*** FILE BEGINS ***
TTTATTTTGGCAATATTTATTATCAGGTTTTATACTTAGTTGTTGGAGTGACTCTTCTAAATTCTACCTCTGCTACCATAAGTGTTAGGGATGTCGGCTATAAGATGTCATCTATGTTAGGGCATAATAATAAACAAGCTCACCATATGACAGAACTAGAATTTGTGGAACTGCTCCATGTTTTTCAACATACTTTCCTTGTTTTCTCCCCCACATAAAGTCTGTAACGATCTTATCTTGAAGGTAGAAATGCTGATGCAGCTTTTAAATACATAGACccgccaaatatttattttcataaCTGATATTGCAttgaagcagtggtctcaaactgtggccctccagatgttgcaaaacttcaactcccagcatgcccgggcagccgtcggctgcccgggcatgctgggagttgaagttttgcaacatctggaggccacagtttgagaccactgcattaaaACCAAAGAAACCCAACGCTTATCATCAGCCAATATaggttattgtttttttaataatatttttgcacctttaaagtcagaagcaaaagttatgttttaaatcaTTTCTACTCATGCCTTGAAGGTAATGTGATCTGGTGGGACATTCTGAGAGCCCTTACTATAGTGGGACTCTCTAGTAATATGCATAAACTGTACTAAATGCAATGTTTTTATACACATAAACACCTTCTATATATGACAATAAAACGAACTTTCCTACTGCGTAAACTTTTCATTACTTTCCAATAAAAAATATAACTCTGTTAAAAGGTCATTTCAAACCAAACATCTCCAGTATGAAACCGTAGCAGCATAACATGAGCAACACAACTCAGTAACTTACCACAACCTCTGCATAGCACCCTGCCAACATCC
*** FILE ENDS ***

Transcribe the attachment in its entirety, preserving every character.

TTTATTTTGGCAATATTTATTATCAGGTTTTATACTTAGTTGTTGGAGTGACTCTTCTAAATTCTACCTCTGCTACCATAAGTGTTAGGGATGTCGGCTATAAGATGTCATCTATGTTAGGGCATAATAATAAACAAGCTCACCATATGACAGAACTAGAATTTGTGGAACTGCTCCATGTTTTTCAACATACTTTCCTTGTTTTCTCCCCCACATAAAGTCTGTAACGATCTTATCTTGAAGGTAGAAATGCTGATGCAGCTTTTAAATACATAGACccgccaaatatttattttcataaCTGATATTGCAttgaagcagtggtctcaaactgtggccctccagatgttgcaaaacttcaactcccagcatgcccgggcagccgtcggctgcccgggcatgctgggagttgaagttttgcaacatctggaggccacagtttgagaccactgcattaaaACCAAAGAAACCCAACGCTTATCATCAGCCAATATaggttattgtttttttaataatatttttgcacctttaaagtcagaagcaaaagttatgttttaaatcaTTTCTACTCATGCCTTGAAGGTAATGTGATCTGGTGGGACATTCTGAGAGCCCTTACTATAGTGGGACTCTCTAGTAATATGCATAAACTGTACTAAATGCAATGTTTTTATACACATAAACACCTTCTATATATGACAATAAAACGAACTTTCCTACTGCGTAAACTTTTCATTACTTTCCAATAAAAAATATAACTCTGTTAAAAGGTCATTTCAAACCAAACATCTCCAGTATGAAACCGTAGCAGCATAACATGAGCAACACAACTCAGTAACTTACCACAACCTCTGCATAGCACCCTGCCAACATCC